San Francisco Jewish Film Festival – “Invisible,” “Kaddish for a Friend,” “Ameer Got His Gun,” “The Flat”

by Peter Wong on July 19, 2012

Buoyed by stunning performances from leads Evgenia Dodina and Ronit Elkabetz, Michal Aviad’s disturbing “Invisible” proves itself one of San Francisco Jewish Film Festival 2012’s must-see dramas. Aviad, a San Francisco State University alumnus, bases her film on a real-life crime spree. While covering a clash between Palestinian olive farmers and an IDF detachment, TV documentarian Nira (Dodina) recognizes leftist activist Lily (Elkabetz). Back in the 1970s, both women were among the victims identifying The Polite Rapist from a police lineup. The present day encounter leads Nira and Lily to confront the long term legacy of the serial rapist’s traumatic crimes.

The title “Invisible” principally refers to the signs of rape on a woman. Despite the façades of fulfilling lives as filmmaker and leftist activist, both of the lead characters bear unacknowledged sorrows from the crime. Nira unconsciously feels guilty for sparking her father’s fatal heart attack. Lily and her writer husband Annon remain emotionally distant from each other. Neither woman has been able to bear a man’s intimate touch.

Yet the titular adjective also references attitudes towards rape encouraged by Jewish society’s sexism. From police attitudes which regarded a woman walking alone as a nymphomaniac seeking rape to newspaper articles focusing on the rape victims’ attractiveness, Lily’s silence about her rape becomes both understandable and tragic. Yet that silence undermines her relationship with daughter Dana.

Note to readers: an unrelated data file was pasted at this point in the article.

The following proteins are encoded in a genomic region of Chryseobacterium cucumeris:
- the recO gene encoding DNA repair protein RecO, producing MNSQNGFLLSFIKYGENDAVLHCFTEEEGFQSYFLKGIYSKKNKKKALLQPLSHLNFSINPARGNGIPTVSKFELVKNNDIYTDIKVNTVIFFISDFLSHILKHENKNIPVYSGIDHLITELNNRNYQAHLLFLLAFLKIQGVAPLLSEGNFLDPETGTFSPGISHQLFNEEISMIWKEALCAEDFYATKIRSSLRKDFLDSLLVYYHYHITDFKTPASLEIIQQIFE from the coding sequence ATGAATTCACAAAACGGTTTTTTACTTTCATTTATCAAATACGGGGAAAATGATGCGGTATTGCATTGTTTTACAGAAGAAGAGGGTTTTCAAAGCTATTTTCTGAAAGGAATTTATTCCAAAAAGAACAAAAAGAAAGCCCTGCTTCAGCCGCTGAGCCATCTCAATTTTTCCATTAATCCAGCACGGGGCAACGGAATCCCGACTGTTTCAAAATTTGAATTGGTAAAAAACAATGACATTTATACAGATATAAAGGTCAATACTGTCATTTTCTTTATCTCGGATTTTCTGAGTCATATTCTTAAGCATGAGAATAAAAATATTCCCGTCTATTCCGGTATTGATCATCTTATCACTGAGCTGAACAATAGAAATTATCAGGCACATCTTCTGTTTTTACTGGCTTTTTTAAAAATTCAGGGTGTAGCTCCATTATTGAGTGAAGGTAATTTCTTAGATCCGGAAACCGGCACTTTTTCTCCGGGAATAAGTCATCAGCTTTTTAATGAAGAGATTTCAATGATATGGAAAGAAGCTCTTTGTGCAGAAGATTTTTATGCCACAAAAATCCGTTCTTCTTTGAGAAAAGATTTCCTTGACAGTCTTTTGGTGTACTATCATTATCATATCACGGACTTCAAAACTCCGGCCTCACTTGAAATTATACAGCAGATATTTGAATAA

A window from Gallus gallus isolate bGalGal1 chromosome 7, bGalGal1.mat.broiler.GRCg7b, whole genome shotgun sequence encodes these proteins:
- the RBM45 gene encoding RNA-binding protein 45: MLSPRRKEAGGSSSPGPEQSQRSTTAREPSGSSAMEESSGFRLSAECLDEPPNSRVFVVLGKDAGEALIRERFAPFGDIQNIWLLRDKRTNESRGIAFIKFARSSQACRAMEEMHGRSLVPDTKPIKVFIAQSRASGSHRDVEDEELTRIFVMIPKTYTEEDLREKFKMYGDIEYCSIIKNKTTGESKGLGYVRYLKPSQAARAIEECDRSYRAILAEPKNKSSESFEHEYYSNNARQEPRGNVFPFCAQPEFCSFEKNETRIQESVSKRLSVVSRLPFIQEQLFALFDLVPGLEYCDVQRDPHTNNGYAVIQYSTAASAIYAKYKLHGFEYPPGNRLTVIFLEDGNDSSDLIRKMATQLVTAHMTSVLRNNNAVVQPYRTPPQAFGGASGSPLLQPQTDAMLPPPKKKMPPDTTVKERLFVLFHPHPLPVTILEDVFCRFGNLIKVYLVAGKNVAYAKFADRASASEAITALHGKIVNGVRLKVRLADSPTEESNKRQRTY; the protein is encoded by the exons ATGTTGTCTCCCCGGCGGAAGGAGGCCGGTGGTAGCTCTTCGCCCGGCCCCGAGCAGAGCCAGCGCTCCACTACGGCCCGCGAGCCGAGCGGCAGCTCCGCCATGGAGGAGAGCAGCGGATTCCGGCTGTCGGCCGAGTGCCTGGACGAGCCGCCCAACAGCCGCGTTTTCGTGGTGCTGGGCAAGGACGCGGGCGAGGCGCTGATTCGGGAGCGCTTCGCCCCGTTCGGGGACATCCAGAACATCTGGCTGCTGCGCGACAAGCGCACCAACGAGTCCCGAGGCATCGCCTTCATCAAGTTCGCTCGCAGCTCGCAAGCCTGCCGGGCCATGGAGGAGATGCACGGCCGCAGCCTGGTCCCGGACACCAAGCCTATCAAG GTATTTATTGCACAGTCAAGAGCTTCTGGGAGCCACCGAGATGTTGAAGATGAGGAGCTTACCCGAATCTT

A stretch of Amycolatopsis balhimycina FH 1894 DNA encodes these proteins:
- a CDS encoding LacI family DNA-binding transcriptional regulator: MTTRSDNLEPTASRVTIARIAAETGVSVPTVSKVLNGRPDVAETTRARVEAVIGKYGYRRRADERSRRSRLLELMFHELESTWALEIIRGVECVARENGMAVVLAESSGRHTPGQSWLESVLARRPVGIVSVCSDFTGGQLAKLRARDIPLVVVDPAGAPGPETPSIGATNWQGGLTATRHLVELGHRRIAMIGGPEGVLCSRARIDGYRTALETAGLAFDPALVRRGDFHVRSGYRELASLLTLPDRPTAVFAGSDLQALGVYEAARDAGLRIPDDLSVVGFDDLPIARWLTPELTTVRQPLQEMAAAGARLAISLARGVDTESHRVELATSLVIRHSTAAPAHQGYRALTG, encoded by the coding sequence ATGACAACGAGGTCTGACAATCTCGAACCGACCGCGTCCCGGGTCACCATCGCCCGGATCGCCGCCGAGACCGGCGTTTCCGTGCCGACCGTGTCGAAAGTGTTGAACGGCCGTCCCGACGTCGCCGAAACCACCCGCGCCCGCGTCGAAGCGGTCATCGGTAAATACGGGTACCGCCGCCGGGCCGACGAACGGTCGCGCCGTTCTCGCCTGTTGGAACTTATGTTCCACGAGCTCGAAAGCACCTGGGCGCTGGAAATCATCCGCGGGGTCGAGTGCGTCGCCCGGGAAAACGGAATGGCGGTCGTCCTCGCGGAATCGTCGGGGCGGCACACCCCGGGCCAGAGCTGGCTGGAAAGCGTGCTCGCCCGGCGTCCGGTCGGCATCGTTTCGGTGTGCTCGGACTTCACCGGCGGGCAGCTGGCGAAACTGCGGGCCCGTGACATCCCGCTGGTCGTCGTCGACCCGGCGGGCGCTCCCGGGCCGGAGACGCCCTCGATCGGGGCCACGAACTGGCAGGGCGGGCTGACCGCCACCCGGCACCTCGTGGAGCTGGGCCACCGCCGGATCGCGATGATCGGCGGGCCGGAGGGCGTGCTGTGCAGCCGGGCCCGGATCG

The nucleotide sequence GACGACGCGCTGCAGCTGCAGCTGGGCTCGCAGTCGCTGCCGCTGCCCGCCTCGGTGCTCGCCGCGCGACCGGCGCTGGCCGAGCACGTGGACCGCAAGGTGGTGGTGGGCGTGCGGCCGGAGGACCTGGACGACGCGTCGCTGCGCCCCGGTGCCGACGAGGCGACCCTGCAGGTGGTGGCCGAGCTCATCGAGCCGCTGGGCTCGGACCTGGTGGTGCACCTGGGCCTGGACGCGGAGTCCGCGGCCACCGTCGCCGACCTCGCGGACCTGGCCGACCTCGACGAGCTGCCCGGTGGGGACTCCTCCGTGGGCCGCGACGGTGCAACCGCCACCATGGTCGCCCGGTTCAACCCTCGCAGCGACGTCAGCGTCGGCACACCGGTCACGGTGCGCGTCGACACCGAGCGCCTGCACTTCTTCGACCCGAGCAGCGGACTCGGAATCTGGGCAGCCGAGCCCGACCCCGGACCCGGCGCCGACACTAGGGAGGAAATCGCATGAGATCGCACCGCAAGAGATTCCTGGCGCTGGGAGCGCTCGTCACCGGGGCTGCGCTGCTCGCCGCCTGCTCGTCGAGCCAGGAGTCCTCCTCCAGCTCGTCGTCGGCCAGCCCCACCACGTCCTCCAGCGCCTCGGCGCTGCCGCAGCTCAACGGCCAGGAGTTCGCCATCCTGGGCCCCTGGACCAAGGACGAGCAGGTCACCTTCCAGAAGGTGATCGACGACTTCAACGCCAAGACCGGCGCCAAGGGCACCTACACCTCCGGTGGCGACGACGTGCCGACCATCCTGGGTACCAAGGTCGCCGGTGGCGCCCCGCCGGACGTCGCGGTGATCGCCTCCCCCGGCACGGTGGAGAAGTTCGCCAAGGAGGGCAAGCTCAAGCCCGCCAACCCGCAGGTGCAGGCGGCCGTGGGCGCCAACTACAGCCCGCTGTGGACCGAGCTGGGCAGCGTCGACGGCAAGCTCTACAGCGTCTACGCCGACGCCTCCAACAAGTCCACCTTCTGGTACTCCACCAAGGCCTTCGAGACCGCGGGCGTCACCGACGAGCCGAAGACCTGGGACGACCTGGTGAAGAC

“Invisible” builds to a quietly angry yet powerful conclusion that rebukes those people journalist Laurie Penny describes as believing women who suffer rape are personally enriched.


Leo Khasin’s “Kaddish For A Friend” is fortunately not a Hollywood production which drowns viewers in a San Francisco Bay’s worth of syrupy sentiment. This German film’s life lesson about solving Israeli-Arab friction is merely “Gee, the other guy’s a nice person when I get to know him.”

Arab teenager Ali Messalem and his refugee family move into the apartment downstairs from elderly Jew Alexander Sakozy. After Ali helps perpetrate a hate crime against Alexander, the future of both the Messalem and Sakozy homes is endangered. The teen’s forced labor with the World War II veteran eventually helps him recognize who his real friends are.

Khasin’s film becomes dismissible early thanks to a slow set-up and a metaphorical problem having the subtlety of a mile-long meteor’s splashdown. What makes the film watchable is the rocky evolution of Ali and Alexander’s relationship from initial hostility to eventual friendship.

Imposing all the emotional evolution on Ali’s side proves just as bad as making the film’s other Arab males be reflexive anti-Semites or sexist thugs. The film never has Sakozy’s friends seriously reconsider their supposedly parallel belief that Arabs are inherent terrorists. “Kaddish for a Friend” feels as frustrating as mutual intransigence in Israel-Palestine talks.


Ameer Abu-Ria, the titular subject of Naomi Levari’s documentary “Ameer Got His Gun,” proves a more interesting protagonist.